What Albuquerque wants in office space
Location, location, location.
Americans will spend an average of 1,790 hours a year at work, according to 2014 data from the Atlantic.
Based on this number, it’s reasonable that finding the right office space is akin to finding the right house. People aren’t just considering square footage, parking and desk placement anymore when hunting for workspace.
One thing on Albuquerque workers’ minds is commute, said Todd Strickland, director at NAI Maestas and Ward.
Strickland hails from Atlanta and was used to 30 - 45 minute drives, compared to the average 20-minute drive in the Duke City. But people in Albuquerque value convenience.
The Albuquerque mindset includes keeping time in traffic at a minimum, according to Strickland.
He used office suites on the corner of Layton Avenue and Eubank Boulevard as an example, saying it’s a sought-after property. He credits its success in part to the fact that a lot of people live in the Northeast Heights, appealing to those who don’t want to travel too far for work. According to the listing online, the lease price for those suites is $21 a square foot.
“People don’t want to drive somewhere that is 15 or 20 minutes away. They want to go to an office that is professional, well-kept and convenient; where they don’t have to spend half their life in traffic,” he said.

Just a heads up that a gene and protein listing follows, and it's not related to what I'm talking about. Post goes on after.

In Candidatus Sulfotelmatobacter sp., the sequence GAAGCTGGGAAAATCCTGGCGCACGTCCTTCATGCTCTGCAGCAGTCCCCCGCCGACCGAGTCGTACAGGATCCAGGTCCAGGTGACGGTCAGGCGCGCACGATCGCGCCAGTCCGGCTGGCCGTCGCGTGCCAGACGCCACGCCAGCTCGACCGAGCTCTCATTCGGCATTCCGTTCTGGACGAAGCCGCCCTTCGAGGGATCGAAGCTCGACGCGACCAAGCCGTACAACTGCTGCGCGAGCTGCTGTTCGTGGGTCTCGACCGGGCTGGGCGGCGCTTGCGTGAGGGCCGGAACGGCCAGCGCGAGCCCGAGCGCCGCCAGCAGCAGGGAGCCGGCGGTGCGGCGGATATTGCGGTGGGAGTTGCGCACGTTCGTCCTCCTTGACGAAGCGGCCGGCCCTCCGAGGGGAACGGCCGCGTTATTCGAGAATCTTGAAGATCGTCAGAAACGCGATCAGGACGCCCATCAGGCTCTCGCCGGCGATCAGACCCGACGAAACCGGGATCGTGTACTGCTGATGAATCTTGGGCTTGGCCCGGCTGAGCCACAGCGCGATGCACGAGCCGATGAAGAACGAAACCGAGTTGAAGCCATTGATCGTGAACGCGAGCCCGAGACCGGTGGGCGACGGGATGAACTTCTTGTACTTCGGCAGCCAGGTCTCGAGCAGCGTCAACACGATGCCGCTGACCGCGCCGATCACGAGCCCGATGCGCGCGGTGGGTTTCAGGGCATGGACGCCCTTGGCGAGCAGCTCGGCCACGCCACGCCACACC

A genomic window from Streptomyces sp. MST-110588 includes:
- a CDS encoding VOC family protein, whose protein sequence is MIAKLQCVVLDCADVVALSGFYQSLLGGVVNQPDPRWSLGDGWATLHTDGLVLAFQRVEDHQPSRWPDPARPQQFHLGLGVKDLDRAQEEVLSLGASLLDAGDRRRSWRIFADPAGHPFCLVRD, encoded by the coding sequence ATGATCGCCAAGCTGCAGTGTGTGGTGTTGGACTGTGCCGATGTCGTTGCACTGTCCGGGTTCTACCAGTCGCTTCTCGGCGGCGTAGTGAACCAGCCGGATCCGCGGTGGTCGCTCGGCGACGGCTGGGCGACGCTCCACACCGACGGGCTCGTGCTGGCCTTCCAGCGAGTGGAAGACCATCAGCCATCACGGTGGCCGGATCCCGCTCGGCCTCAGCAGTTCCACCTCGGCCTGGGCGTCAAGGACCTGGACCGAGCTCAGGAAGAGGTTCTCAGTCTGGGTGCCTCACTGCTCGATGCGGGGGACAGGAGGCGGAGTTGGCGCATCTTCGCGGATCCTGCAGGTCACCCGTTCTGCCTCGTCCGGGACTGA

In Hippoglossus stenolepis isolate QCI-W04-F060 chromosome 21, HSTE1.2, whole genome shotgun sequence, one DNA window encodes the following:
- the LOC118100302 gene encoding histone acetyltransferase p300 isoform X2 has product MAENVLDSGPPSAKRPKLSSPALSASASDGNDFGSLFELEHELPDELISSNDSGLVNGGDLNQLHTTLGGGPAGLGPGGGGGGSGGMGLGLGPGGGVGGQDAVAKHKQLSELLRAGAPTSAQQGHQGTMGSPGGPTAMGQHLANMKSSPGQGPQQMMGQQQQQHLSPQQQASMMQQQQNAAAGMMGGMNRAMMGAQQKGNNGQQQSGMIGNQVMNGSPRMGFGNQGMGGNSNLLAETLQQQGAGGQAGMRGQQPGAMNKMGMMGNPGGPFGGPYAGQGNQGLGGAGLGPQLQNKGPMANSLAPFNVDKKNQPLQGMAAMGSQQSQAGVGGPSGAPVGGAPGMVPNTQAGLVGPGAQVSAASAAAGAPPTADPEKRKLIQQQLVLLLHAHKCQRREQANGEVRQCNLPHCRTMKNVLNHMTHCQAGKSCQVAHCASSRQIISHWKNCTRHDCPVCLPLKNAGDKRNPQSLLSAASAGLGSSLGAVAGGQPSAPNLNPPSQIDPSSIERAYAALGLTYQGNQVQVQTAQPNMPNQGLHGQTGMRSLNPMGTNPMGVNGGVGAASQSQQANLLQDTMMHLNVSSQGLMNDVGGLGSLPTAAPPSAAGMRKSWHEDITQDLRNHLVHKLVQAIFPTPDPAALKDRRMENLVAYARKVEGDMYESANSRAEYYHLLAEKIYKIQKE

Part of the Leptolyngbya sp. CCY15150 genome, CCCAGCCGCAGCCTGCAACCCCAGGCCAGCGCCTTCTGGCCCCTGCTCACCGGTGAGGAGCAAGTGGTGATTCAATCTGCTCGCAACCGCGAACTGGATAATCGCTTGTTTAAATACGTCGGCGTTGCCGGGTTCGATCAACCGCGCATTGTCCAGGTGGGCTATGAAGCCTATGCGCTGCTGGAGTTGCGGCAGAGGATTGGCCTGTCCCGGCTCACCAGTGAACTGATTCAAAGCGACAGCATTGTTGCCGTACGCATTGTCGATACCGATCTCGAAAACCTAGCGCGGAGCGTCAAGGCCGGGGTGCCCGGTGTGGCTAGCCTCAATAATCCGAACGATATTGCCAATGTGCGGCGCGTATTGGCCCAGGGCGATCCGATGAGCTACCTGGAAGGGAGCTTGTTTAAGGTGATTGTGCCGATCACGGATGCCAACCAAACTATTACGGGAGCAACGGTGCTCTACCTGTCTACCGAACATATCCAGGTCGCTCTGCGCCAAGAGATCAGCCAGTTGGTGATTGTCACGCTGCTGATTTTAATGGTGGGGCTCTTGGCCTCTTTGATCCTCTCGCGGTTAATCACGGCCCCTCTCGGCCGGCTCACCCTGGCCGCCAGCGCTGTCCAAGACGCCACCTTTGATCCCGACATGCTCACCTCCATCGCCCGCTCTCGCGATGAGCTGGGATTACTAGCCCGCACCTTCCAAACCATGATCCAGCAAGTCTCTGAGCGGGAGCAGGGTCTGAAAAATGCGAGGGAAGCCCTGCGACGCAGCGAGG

He said it boils down to convenience to what they’ve always known, convenience to the services supporting their business and geographical convenience.
According to CBRE market reports for 2017 Q2, the Southeast Heights in Albuquerque has the lowest vacancy rate at 10.9 percent. The graph breaks down the vacancy rate and market rentable area for major Albuquerque hubs. Overall, Albuquerque had a total vacancy rate of 20.8 percent.
There have been a lot of changes in the way people and companies view traditional office real estate. For instance, co-working options are on the rise. Albuquerque-based co-working hub FreeRange Spaces is expanding into the Northeast Heights. FreeRange told Albuquerque Business First in August the new location was chosen because people living in the area expressed interest in coworking but said the drive to its Central Avenue location was too far, mirroring Strickland’s sentiment on convenience.
Also in recent trends: operations are starting to telecommute and eliminate office space altogether. Earlier this year, March of Dimes cut overhead costs by having employees work from home. New Mexico’s home-based workforce represents 4.7 percent of the state’s total workforce, exceeding the national average, according to a report by economists at the New Mexico Department of Workforce Solutions. With a little over 40,000 employees, New Mexico ranks No. 18 in the nation for home-based workers, according to U.S. Census American Community Survey data from 2011 to 2015.By: Shelby Perea, Real Estate Reporter - Albuquerque Business First